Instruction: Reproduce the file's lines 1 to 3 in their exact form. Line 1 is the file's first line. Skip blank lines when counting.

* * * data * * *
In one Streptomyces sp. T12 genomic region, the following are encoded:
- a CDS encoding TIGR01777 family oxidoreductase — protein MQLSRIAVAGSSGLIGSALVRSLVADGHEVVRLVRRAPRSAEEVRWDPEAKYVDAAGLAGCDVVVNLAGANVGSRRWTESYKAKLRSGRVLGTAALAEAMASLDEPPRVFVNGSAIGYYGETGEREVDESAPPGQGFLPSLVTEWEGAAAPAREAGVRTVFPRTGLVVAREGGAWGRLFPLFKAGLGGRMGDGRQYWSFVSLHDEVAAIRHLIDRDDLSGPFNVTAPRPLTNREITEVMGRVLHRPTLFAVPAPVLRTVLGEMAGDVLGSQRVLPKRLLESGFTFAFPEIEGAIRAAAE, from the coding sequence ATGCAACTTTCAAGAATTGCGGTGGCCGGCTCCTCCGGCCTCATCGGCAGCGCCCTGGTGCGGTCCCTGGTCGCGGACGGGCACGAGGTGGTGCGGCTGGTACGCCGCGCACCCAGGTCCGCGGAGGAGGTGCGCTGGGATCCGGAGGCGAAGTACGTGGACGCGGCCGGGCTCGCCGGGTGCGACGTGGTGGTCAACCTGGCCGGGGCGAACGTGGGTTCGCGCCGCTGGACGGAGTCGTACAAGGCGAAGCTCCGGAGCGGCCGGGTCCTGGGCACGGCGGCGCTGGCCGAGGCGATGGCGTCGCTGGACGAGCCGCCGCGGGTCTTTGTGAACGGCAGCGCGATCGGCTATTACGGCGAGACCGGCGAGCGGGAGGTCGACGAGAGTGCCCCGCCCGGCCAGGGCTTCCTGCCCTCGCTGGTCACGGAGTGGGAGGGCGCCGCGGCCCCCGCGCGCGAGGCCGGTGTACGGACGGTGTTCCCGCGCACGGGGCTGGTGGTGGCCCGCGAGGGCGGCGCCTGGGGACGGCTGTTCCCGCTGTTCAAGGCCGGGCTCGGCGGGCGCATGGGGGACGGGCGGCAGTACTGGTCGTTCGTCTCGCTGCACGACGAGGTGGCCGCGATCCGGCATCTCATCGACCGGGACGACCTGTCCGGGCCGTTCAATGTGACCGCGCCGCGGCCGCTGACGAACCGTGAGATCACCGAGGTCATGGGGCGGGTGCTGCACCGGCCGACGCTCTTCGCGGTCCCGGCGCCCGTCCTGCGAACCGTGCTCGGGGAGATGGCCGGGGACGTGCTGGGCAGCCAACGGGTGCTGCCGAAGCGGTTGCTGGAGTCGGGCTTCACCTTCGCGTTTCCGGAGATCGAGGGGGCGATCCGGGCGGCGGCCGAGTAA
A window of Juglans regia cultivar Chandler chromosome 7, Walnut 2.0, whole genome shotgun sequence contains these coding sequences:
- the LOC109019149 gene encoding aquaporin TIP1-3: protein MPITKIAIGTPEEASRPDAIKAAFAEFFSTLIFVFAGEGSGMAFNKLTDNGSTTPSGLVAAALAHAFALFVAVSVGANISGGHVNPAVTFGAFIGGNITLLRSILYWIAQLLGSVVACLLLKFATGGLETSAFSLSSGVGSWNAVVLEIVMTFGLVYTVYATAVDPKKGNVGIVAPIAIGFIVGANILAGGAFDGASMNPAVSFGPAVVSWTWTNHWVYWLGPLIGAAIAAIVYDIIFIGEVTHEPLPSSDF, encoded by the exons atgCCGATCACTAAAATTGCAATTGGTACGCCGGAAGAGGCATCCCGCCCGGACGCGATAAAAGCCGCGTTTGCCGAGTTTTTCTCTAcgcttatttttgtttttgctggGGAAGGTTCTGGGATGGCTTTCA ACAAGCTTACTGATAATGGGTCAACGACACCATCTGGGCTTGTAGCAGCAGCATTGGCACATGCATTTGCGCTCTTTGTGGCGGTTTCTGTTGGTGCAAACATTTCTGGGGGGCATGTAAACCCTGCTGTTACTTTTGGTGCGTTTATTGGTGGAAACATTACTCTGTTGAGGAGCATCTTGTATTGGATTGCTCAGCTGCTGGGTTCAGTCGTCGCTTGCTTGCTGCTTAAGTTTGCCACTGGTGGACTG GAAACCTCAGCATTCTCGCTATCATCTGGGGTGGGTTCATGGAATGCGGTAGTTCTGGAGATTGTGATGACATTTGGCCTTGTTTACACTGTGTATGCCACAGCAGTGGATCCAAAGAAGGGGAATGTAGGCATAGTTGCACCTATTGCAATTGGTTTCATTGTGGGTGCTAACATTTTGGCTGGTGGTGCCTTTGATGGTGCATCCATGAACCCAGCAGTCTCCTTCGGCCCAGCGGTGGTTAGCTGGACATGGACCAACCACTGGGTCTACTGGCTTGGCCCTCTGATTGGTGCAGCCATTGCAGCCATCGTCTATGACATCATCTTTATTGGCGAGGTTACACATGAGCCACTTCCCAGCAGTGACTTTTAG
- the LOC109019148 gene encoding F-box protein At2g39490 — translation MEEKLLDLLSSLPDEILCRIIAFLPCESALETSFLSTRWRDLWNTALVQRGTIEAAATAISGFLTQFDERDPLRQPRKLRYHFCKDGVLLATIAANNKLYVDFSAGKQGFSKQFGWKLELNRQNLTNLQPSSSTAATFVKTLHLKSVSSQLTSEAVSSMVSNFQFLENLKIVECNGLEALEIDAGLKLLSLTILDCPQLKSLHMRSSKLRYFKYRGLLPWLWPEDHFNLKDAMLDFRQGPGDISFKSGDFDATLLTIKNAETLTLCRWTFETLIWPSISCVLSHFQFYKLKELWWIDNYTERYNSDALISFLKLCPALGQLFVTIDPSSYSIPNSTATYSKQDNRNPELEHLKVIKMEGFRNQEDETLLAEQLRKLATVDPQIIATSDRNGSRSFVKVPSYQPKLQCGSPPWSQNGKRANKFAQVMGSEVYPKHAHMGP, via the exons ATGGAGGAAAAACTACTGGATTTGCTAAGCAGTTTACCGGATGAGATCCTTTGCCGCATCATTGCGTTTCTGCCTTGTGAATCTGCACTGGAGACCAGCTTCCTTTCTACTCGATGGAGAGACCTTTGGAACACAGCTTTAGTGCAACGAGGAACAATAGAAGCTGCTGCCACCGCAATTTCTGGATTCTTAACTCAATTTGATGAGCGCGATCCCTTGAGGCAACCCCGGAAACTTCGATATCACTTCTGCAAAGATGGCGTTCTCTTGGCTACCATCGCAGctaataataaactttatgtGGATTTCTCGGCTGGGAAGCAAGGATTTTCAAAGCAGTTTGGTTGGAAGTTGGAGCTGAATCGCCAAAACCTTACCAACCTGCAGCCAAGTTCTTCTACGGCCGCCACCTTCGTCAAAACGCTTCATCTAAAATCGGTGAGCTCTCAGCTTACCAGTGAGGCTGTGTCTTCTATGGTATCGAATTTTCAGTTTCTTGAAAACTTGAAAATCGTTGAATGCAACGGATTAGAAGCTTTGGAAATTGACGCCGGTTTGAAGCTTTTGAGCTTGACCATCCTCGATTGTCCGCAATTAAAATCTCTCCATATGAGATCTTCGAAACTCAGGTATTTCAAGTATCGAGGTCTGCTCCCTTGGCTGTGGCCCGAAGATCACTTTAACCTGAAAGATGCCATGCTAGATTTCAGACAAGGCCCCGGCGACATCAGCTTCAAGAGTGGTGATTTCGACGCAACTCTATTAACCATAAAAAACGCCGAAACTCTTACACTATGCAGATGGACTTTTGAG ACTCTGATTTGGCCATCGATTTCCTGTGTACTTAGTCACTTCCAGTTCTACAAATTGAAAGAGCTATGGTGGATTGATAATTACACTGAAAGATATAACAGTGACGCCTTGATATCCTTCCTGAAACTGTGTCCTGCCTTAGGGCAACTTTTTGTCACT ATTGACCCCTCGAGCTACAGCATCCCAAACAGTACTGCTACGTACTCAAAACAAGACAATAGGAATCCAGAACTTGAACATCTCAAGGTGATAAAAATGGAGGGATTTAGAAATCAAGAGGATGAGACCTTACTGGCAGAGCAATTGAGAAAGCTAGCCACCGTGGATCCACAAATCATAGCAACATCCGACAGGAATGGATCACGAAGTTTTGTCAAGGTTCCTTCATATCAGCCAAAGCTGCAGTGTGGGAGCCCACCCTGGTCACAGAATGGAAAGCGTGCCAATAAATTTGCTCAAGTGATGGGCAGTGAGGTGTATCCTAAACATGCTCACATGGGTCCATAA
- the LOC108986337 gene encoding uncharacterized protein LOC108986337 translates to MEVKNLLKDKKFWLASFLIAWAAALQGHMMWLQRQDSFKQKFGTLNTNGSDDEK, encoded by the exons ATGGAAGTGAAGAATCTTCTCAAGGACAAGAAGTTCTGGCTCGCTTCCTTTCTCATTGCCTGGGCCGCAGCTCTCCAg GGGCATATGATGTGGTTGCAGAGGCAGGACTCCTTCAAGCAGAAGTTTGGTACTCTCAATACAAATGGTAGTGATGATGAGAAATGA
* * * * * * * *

In one Streptomyces sp. T12 genomic region, the following are encoded:
- a CDS encoding TIGR01777 family oxidoreductase — protein MQLSRIAVAGSSGLIGSALVRSLVADGHEVVRLVRRAPRSAEEVRWDPEAKYVDAAGLAGCDVVVNLAGANVGSRRWTESYKAKLRSGRVLGTAALAEAMASLDEPPRVFVNGSAIGYYGETGEREVDESAPPGQGFLPSLVTEWEGAAAPAREAGVRTVFPRTGLVVAREGGAWGRLFPLFKAGLGGRMGDGRQYWSFVSLHDEVAAIRHLIDRDDLSGPFNVTAPRPLTNREITEVMGRVLHRPTLFAVPAPVLRTVLGEMAGDVLGSQRVLPKRLLESGFTFAFPEIEGAIRAAAE, from the coding sequence ATGCAACTTTCAAGAATTGCGGTGGCCGGCTCCTCCGGCCTCATCGGCAGCGCCCTGGTGCGGTCCCTGGTCGCGGACGGGCACGAGGTGGTGCGGCTGGTACGCCGCGCACCCAGGTCCGCGGAGGAGGTGCGCTGGGATCCGGAGGCGAAGTACGTGGACGCGGCCGGGCTCGCCGGGTGCGACGTGGTGGTCAACCTGGCCGGGGCGAACGTGGGTTCGCGCCGCTGGACGGAGTCGTACAAGGCGAAGCTCCGGAGCGGCCGGGTCCTGGGCACGGCGGCGCTGGCCGAGGCGATGGCGTCGCTGGACGAGCCGCCGCGGGTCTTTGTGAACGGCAGCGCGATCGGCTATTACGGCGAGACCGGCGAGCGGGAGGTCGACGAGAGTGCCCCGCCCGGCCAGGGCTTCCTGCCCTCGCTGGTCACGGAGTGGGAGGGCGCCGCGGCCCCCGCGCGCGAGGCCGGTGTACGGACGGTGTTCCCGCGCACGGGGCTGGTGGTGGCCCGCGAGGGCGGCGCCTGGGGACGGCTGTTCCCGCTGTTCAAGGCCGGGCTCGGCGGGCGCATGGGGGACGGGCGGCAGTACTGGTCGTTCGTCTCGCTGCACGACGAGGTGGCCGCGATCCGGCATCTCATCGACCGGGACGACCTGTCCGGGCCGTTCAATGTGACCGCGCCGCGGCCGCTGACGAACCGTGAGATCACCGAGGTCATGGGGCGGGTGCTGCACCGGCCGACGCTCTTCGCGGTCCCGGCGCCCGTCCTGCGAACCGTGCTCGGGGAGATGGCCGGGGACGTGCTGGGCAGCCAACGGGTGCTGCCGAAGCGGTTGCTGGAGTCGGGCTTCACCTTCGCGTTTCCGGAGATCGAGGGGGCGATCCGGGCGGCGGCCGAGTAA
A window of Juglans regia cultivar Chandler chromosome 7, Walnut 2.0, whole genome shotgun sequence contains these coding sequences: